Both me and Frankie actually produced a whole Robert Owens album that was released on Island Records in America after both 'Tears' and 'I’ll Be Your Friend'. There’s been talks over the years about getting back together and collaborating. I actually have a couple unreleased songs that I did with Robert over the years.
Other than those who have already been involved with Def Mix like Satoshi, Hector and Quentin, which other producers do you feel would make a natural fit within the organisation?
Hmm... Def Mix is a family. We never intended it to be a business. It’s just something that happened organically and it’s still like that I believe.
I read in a previous interview you saying that you used to take LSD and go to the Paradise Garage and The Loft. I know you to be too wise a man to advocate the use of drugs, but can I ask if you think LSD at all changed your perception in any more permanent way than just making sights and sounds seem sharper for the duration of your trips?
Well, yes, as a young clubber I have experimented. In my days it was LSD, cocaine, marijuana and amphetamines. They were our party drugs. We took drugs and went to hear music and dance all night to the next day. Taking LSD was definitely a TRIP [laughs]. We danced, we laughed and just had a great time.
'Needin U' famously sampled 'Let Me Down Easy' by Rare Pleasure. Do you remember where you were the first time that Rare Pleasure record had a big impact on you and which DJ played it? Do you associate that record with any DJ in particular?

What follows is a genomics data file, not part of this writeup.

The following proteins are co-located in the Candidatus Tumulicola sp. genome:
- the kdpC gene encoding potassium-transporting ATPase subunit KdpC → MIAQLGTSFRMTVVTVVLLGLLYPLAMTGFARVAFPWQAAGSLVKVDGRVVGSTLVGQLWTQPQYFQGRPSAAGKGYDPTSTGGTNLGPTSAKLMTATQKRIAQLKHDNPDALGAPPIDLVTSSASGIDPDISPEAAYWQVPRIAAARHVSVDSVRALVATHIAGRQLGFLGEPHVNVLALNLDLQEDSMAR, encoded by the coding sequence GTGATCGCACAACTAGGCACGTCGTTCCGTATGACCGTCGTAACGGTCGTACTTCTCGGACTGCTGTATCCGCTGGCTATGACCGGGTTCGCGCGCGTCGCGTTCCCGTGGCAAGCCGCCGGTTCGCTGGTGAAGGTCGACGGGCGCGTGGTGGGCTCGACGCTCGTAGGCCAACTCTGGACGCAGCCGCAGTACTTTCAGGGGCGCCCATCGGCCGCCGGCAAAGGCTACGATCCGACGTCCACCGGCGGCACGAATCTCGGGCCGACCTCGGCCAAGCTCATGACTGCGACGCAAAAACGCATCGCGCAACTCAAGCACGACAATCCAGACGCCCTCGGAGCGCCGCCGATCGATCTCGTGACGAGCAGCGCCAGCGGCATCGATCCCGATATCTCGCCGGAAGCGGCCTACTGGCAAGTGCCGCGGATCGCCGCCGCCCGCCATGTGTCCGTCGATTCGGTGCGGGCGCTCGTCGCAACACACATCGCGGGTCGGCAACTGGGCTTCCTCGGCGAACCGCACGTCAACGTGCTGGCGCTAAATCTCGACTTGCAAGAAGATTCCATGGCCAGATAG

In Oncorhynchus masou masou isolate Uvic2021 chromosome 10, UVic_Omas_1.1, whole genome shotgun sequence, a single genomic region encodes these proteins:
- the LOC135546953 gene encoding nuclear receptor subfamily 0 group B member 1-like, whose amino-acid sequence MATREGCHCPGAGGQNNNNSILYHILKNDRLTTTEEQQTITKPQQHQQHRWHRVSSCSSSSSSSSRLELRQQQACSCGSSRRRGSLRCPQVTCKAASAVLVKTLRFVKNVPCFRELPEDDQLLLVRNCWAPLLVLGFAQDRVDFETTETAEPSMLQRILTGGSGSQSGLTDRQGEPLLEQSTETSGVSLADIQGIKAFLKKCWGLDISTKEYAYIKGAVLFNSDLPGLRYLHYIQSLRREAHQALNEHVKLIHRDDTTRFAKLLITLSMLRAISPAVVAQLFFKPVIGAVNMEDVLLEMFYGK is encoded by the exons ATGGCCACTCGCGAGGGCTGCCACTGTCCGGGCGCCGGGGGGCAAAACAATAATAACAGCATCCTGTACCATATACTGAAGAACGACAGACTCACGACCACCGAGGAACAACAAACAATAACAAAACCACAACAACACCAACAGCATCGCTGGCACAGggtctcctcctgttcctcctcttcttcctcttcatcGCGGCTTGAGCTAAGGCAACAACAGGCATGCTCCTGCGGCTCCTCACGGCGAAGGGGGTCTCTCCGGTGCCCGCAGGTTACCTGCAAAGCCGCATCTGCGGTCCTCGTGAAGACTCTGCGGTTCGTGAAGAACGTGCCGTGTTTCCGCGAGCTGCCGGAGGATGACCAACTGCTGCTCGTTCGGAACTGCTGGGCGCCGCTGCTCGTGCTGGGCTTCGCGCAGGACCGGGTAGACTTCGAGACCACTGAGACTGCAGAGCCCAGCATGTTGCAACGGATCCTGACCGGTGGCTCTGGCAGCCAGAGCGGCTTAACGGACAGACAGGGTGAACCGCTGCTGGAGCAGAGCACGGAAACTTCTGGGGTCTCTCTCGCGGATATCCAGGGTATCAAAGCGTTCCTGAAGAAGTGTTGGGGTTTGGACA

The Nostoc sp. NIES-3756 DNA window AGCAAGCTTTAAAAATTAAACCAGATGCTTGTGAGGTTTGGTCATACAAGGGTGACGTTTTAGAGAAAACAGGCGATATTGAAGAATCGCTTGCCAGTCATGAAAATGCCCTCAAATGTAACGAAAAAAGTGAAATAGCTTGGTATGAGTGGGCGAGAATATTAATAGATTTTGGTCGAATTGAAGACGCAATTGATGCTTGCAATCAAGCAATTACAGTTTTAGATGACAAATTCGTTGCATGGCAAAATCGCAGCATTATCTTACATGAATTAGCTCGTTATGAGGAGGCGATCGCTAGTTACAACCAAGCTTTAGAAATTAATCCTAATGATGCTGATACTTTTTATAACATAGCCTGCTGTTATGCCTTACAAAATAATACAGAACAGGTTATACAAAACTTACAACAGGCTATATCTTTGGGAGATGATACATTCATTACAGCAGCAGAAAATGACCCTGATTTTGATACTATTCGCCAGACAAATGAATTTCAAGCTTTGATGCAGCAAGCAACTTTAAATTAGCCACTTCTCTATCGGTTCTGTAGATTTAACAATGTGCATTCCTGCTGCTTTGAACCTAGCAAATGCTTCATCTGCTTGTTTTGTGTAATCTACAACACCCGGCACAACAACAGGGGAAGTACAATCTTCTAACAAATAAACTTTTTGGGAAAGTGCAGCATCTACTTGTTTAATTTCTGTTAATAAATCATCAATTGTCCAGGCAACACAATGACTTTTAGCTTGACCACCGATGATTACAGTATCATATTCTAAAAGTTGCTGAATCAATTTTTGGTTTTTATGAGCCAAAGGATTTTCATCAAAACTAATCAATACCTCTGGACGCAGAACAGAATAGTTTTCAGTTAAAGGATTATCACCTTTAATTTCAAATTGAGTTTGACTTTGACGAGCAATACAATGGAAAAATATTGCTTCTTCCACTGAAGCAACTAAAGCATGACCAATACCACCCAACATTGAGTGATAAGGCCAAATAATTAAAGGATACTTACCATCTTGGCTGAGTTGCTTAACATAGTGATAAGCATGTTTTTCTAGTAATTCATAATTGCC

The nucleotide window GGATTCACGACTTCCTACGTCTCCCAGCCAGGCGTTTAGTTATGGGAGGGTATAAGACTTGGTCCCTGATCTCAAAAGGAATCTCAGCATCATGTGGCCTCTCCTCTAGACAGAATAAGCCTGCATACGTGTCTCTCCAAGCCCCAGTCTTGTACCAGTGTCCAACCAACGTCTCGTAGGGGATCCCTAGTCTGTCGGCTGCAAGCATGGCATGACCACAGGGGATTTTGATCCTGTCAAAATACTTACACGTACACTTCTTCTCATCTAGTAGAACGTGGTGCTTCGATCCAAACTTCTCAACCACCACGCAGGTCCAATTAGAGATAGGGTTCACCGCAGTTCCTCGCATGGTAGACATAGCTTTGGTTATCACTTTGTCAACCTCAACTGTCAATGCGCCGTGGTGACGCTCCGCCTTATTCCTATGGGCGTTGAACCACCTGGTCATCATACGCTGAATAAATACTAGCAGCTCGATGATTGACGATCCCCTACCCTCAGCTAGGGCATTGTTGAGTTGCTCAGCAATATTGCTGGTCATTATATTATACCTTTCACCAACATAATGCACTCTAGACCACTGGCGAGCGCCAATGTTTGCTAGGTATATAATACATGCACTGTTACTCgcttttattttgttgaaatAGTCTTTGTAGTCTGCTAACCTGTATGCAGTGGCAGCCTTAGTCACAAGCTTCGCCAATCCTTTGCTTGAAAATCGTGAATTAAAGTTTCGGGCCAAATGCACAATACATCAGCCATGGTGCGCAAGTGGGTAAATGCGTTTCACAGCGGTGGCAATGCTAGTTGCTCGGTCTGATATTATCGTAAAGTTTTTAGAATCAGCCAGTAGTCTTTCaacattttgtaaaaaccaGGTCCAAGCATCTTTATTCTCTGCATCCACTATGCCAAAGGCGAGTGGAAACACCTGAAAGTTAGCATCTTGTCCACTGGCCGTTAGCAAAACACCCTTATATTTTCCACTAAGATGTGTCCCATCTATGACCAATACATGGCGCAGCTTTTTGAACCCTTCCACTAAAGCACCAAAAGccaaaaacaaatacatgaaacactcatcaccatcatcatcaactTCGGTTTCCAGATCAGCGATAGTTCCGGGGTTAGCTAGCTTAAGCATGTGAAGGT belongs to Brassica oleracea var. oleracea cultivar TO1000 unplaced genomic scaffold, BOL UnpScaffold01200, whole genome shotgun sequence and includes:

'Needin’ U' was based on two records from the 70s. One was 'Let Me Down Easy' by Rare Pleasure and the other was 'My First Mistake' by the Chilites. And it was a tool that I had made for myself to play out. It was only because of the reaction that I was getting from playing it that forced me to release it. I first heard a DJ by the name Larry Patterson play both of those records at a club called Zanzibar in Newark, New Jersey. I immediately loved both records.
Which records do you most associate with Frankie Knuckles, either in regards to ones he made / mixed or ones that he used to play? What do you consider his signature spins? Did you ever request he play a song for you while he was DJing in a club?
I loved Frankie’s mid tempo sets, they were my favourite. Sounds of Blackness 'The Pressure'. 'The Whistle Song', 'This Time' by Chante Moore, 'Rock With You' by Michael Jackson and of course 'Where Love Lives'.
Which of your vocal mixes should have become a hit or a club classic but didn't?
Ha! I feel like that about my last record with Janice Robinson called 'There Must Be Love' but there have been a few. I mean who knows what will make it and what won’t.
One song you provided a great house mix for is 'Love Thang' by First Choice. But you also produced a near 10 minute disco mix of that track (which I absolutely love and would happily dance to for an extra 10 minutes) and I wanted to ask you, considering the existing disco era mixes of that track, what had inspired you to add your own mix that was so faithful in its adherence to the original disco style?
I grew up with 'Love Thang' so to remix the original was an honour. For me it was about remixing the original. Doing a house remix was just about trying something different without taking the integrity away from the song.